The South West private sector continued to expand strongly in April, though the rates of increase in both output and new orders slowed since March, according to the latest NatWest PMI® report. Consequently, firms increased their staffing levels again, though candidate shortages reportedly weighed on the overall rate of job creation. Inflationary pressures remained intense, with a further steep increase in input prices feeding through to a record rise in prices charged by South West private sector firms.

The headline NatWest South West Business Activity Index – a seasonally adjusted index that measures the month-on-month change in the combined output of the region’s manufacturing and service sectors – registered 60.3 in April, down from 64.3 in March. The reading signalled a softer, but still sharp increase in business activity that was quicker than the UK-wide trend.

New business placed with South West private sector companies rose for the fourteenth month running in April. Though sharp and well above the series average (53.2), the upturn was the softest seen for three months. Companies indicated that a further improvement in market conditions since the easing of COVID-19 restrictions and new product releases had supported the upturn.

There was also a slowdown in new order growth across the UK as a whole, with the rate of increase weaker than that seen in the South West.

The Future Activity Index posted well above the neutral 50.0 value to signal strong optimism towards the 12-month outlook for output in April. The level of positive sentiment picked up only slightly from March's near-two year low, however. While many firms anticipate a further recovery in economic activity and greater investment in technology and new products, others expressed concerns over rising costs, shortages and global economic uncertainties.

The rate of employment growth across the South West private sector eased for the first time in three months in April. That said, the pace of job creation remained sharp overall and was slightly quicker than the UK-wide trend. According to anecdotal evidence, workforce numbers rose due to increased business requirements and greater client demand. However, candidate shortages reportedly weighed on the overall pace of expansion, as some firms struggled to fill vacancies or replace departed staff.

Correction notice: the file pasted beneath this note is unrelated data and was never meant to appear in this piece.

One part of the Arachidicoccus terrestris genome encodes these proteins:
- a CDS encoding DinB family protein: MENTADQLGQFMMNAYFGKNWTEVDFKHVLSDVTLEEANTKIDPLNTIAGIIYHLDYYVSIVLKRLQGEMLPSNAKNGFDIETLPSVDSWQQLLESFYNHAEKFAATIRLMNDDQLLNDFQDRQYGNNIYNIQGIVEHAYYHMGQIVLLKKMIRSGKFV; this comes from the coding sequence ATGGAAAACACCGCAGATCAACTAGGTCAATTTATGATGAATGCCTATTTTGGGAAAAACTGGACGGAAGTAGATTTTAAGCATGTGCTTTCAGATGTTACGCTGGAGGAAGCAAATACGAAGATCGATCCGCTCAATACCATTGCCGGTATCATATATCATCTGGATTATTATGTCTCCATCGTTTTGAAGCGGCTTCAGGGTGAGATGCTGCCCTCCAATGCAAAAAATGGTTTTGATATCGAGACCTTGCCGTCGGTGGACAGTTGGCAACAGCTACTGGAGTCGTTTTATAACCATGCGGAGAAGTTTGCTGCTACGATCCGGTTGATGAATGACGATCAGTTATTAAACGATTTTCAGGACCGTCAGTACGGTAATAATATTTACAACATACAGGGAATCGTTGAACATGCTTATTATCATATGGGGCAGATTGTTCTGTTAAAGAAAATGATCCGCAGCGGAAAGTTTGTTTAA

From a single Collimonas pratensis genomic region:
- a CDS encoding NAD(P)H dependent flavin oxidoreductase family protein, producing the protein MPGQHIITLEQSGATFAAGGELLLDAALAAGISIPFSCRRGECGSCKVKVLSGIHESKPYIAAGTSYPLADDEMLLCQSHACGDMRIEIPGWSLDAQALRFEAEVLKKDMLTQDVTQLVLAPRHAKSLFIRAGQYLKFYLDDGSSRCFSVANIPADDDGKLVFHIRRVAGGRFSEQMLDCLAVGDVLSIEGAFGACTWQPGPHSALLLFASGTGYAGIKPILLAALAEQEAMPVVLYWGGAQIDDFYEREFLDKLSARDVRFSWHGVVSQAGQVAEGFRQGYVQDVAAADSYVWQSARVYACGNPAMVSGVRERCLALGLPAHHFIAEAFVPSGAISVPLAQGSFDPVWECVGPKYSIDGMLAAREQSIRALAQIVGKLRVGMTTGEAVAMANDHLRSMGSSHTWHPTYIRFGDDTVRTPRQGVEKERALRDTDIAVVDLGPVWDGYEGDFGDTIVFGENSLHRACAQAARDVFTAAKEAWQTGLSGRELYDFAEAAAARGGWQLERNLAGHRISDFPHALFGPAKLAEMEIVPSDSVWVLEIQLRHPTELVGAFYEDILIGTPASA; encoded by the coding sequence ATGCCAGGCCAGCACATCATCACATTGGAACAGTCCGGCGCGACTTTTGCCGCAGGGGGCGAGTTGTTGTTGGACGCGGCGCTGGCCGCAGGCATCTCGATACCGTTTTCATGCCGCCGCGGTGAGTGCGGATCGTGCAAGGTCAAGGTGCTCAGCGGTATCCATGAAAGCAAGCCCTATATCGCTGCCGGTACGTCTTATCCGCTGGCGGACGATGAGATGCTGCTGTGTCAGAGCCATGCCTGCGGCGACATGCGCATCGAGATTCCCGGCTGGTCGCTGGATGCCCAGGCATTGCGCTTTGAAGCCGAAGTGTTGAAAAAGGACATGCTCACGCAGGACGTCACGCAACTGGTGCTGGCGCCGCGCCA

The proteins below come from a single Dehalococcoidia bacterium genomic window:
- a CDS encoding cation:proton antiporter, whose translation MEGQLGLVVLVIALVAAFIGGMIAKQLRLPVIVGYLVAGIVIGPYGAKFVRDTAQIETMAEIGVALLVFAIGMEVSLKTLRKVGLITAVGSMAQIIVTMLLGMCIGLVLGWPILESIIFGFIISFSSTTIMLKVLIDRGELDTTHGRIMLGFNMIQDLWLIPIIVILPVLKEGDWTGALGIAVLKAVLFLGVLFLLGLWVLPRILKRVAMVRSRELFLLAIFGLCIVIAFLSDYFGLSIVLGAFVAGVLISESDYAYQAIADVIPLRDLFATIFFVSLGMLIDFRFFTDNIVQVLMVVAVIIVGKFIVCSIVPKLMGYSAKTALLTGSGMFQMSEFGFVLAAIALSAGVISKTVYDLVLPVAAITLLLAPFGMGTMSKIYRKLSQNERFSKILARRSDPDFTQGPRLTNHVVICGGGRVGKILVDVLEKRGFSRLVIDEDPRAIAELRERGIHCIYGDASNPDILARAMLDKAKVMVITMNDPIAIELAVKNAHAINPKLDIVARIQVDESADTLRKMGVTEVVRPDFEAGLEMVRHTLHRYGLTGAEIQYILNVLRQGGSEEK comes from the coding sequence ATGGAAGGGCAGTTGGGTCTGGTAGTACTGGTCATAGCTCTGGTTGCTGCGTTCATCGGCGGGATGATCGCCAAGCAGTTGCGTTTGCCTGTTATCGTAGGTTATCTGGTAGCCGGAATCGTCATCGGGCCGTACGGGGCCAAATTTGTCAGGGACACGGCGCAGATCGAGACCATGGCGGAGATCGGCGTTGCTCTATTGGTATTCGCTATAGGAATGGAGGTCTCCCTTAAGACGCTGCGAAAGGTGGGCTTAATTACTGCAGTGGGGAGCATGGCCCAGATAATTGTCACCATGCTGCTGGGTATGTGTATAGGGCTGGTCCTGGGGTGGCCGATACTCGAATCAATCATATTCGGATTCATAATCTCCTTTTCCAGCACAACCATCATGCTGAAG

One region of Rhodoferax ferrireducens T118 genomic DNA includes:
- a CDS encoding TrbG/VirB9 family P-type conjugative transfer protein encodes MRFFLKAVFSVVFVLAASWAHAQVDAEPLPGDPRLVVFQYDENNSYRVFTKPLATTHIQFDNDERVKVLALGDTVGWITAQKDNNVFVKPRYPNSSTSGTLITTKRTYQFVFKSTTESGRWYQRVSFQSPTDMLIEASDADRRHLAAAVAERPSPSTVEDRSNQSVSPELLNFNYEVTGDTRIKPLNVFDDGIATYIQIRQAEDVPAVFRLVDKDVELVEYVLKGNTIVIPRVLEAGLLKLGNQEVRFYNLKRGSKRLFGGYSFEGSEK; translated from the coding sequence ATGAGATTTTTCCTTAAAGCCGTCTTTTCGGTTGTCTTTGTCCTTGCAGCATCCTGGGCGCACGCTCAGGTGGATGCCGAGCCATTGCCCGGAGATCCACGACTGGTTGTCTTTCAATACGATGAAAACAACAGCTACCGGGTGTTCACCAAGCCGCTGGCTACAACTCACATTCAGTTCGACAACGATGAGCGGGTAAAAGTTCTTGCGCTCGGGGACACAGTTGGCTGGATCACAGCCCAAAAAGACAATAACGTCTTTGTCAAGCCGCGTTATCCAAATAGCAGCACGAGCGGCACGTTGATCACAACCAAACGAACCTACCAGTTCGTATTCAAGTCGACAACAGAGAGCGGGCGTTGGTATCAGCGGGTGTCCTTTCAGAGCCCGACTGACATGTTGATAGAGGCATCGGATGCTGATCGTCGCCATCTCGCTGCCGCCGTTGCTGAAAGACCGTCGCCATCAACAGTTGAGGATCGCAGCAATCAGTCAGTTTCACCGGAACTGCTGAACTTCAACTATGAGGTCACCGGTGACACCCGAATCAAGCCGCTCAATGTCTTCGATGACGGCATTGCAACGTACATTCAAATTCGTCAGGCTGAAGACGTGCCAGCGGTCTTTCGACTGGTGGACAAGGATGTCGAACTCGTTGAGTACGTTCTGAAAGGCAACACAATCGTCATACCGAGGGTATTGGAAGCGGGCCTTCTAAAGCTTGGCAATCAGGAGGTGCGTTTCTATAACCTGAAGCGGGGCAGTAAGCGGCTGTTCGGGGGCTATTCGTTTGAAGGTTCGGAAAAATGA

The level of unfinished business at South West private sector firms rose for the thirteenth month in a row in April. The rate of accumulation picked up from March and, though modest, was the second-quickest seen of all 12 UK regions (after Northern Ireland). Higher amounts of work-in-hand (but not yet completed) were frequently linked to shortages of materials and labour alongside rising intakes of new work.

Across the UK as a whole, backlogs rose only fractionally during April.

The seasonally adjusted Input Prices Index signalled a further increase in operating expenses across the South West private sector, stretching the current period of inflation to 23 months. The rate of growth softened slightly from March, but nonetheless remained among the sharpest seen in the survey history. Where higher cost burdens were reported, companies attributed this to rising prices for a wide range of inputs, notably energy and raw materials, with the Russia-Ukraine war also mentioned as a key driver of inflation.

At the national level, input costs increased at a faster rate and one that outpaced that seen in the South West.

As part of efforts to pass on additional costs burdens to clients, South West private sector firms raised their own selling prices again at the start of the second quarter. Furthermore, the rate of charge inflation quickened from March to post a new series record. Selling prices also increased at an unprecedented rate across the UK as a whole and one that was quicker than seen in the South West. When compared against the other 12 UK regions, only London saw a softer rate of inflation than the South West in April.

Paul Edwards, chair of the NatWest South West Regional Board, said: “The latest NatWest PMI data highlighted a slight softening of growth momentum across the South West private sector, with increased global economic uncertainty, material shortages and rising costs all weighing on the latest expansions of output and new work.

"Nonetheless, the region noted the joint-quickest rise in sales of all 12 UK regions, with more marked slowdowns in demand seen elsewhere.

"Encouragingly, business confidence improved slightly from March's near-two year low, and companies continued to expand their staffing levels.

"However, increased global uncertainty, notably the Russia-Ukraine war and lockdowns in China, combined with sharply rising costs and shortages, means a further slowing of growth momentum is likely."